You come into possession of a fabulous diamond. A short time later, you receive a phone call from a man you know to be a dangerous gangster. He tells you that you have his diamond and that he wants it back. He offers to pay you a substantial sum of money for the diamond’s return. Realizing that should you come into close proximity with the gangster he might simply rob you, you offer to bury the diamond in a field and suggest the gangster do the same. When each of you have buried their loot at an agreed upon time, you will then call one another and reveal where the object (money, the diamond) is hidden. The gangster agrees and hangs up. Looking at the phone in your hand, you begin to have doubts. What if the gangster simply pretends to bury the money? You’ll lose the diamond and have nothing. If the gangster, on the other hand, actually buries the money yet you pretend to bury the diamond and betray him, you’ll have everything. What do you do?

Curtis’s argument in The Trap is that the Prisoner’s Dilemma, the perceived necessity of calculated self-interest, has come to characterize all social and political life in “the West.” It’s actually a bit more complicated than that, of course, and his documentary also references the Diagnostic and Statistical Manual of Mental Disorders (DSM) and what is known as Public Choice Theory. The first of these was an outgrowth of a particular way of thinking which attempted to quantify human “normalcy.” If you consult the DSM you can find a list of symptoms for disorders such as ADHD, PTSD, etc. If you decide that you exhibit enough of these symptoms to warrant concern you could go to a psychiatrist and ask to be prescribed Prozac. (As many as 32 million Americans take some form of anti-depressant or about 1 in 10.) In essence, Curtis suggests that this quantification of behavior and consciousness operates according to the same “businessman’s model” of human motivation which informs Game Theory and, indeed, classical (economic) liberalism. More insidiously, the DSM gives us a false sense of what are acceptable or “normal” emotions for human beings– effectively “medicalizing” a large part of our lives– and the solution to this problem of feeling off, unhappy or abnormal is to take an SSRI. Don’t change your circumstances– eat this pill! Medication prescribed on the basis of an abstracted and quantified model of human normalcy thus not only ignores the fact that, hey, life sucks sometimes and sometimes we do feel sad or anxious or generally freaked out, but encourages us to ignore the political dimensions of our discontent. (Maybe we’re unhappy for a reason. Maybe, in other words, it not so much that each of us, individually, is the problem but that the society we live in seems somehow vapid, meaningless, cold, etc.)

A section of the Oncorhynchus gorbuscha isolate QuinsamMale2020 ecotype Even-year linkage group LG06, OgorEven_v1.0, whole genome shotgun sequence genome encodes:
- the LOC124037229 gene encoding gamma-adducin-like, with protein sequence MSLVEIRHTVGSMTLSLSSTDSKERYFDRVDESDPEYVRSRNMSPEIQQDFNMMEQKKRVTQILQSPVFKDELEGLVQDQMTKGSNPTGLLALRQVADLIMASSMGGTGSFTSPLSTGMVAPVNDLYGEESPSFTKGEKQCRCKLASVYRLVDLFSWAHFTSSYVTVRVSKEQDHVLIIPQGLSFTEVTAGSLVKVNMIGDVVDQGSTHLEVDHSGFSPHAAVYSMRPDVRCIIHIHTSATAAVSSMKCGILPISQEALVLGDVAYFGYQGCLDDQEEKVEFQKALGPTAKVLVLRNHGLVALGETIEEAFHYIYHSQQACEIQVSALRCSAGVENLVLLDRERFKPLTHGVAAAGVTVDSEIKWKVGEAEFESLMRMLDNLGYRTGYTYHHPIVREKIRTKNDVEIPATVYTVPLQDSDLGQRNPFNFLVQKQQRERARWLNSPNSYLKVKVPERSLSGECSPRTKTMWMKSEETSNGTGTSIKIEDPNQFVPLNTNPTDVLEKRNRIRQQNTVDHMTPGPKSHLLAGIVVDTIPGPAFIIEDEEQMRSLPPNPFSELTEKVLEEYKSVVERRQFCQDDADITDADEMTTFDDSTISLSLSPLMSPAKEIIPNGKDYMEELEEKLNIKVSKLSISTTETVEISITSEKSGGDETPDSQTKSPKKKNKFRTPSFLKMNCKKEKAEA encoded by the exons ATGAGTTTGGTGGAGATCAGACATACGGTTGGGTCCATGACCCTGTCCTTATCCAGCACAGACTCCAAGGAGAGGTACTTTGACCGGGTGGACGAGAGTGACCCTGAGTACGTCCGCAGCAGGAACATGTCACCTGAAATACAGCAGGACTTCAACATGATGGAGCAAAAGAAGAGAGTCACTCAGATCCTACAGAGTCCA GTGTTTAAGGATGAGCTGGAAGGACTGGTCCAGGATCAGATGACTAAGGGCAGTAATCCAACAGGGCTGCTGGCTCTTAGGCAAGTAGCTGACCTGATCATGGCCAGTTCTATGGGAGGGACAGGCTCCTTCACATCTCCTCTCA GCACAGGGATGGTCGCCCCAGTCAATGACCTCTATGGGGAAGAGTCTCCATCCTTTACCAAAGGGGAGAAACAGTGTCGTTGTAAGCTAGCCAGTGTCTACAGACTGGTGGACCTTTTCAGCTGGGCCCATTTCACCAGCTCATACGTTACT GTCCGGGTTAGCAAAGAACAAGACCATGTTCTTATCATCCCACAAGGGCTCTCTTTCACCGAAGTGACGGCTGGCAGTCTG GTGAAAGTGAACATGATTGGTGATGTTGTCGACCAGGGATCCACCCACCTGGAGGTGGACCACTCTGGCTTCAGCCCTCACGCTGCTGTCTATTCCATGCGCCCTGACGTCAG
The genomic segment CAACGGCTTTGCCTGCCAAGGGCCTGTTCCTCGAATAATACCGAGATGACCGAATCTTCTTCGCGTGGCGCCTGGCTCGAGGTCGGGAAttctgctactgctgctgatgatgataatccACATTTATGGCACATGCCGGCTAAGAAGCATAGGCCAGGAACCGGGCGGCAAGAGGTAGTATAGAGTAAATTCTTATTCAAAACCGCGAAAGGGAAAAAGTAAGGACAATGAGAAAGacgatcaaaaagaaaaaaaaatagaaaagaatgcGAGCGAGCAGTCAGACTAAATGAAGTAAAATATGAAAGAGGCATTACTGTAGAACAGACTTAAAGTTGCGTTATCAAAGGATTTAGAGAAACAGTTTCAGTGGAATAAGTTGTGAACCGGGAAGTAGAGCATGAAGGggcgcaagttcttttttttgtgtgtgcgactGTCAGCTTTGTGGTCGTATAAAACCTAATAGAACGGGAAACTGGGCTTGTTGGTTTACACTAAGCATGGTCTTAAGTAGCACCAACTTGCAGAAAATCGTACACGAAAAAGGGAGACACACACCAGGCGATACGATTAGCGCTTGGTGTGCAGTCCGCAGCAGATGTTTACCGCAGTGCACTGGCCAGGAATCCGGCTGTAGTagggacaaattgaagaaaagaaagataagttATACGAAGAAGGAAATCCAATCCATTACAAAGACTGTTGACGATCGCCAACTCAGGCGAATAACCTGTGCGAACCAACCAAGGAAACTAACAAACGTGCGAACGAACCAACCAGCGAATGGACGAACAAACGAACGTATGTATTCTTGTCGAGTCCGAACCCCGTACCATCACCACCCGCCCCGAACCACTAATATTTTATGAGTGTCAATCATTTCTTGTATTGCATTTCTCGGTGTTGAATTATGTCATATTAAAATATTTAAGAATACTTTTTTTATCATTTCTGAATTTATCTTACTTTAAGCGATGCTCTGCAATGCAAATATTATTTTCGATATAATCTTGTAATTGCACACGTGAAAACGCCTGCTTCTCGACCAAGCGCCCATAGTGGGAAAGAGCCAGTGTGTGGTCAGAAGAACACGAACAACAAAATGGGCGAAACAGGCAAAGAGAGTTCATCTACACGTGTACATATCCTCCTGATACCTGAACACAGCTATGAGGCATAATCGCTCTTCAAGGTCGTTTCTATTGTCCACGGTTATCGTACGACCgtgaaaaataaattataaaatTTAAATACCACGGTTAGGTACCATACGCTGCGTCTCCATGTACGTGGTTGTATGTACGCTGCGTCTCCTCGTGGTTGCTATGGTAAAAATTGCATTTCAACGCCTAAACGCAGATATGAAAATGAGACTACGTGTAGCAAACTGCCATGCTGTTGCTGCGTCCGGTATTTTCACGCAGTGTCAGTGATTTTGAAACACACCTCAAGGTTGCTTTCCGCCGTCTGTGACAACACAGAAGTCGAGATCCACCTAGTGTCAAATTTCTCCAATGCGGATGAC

To continue: Public Choice Theory, like Game Theory a Cold War innovation, attempts to apply the economic model to political situations, positing self-interest as a defining characteristic of government bureaucrats and employees. From this perspective, the State itself is composed of rational actors whose choices and policies reflect their own drive for prosperity at the expense of citizens. It is a remarkably cynical and two-dimensional view of humanity, one that appears to be held by many if not most Americans. The socio-political situation we inhabit today, Curtis suggests, is the outcome of the triumph of this “theory” of the world and the people in it, a victory of what Adorno (remember?) would call “instrumental reason”– which has, put bluntly, diminished the possibility of political change.

The Trap, in 3 parts, can be seen on Google video.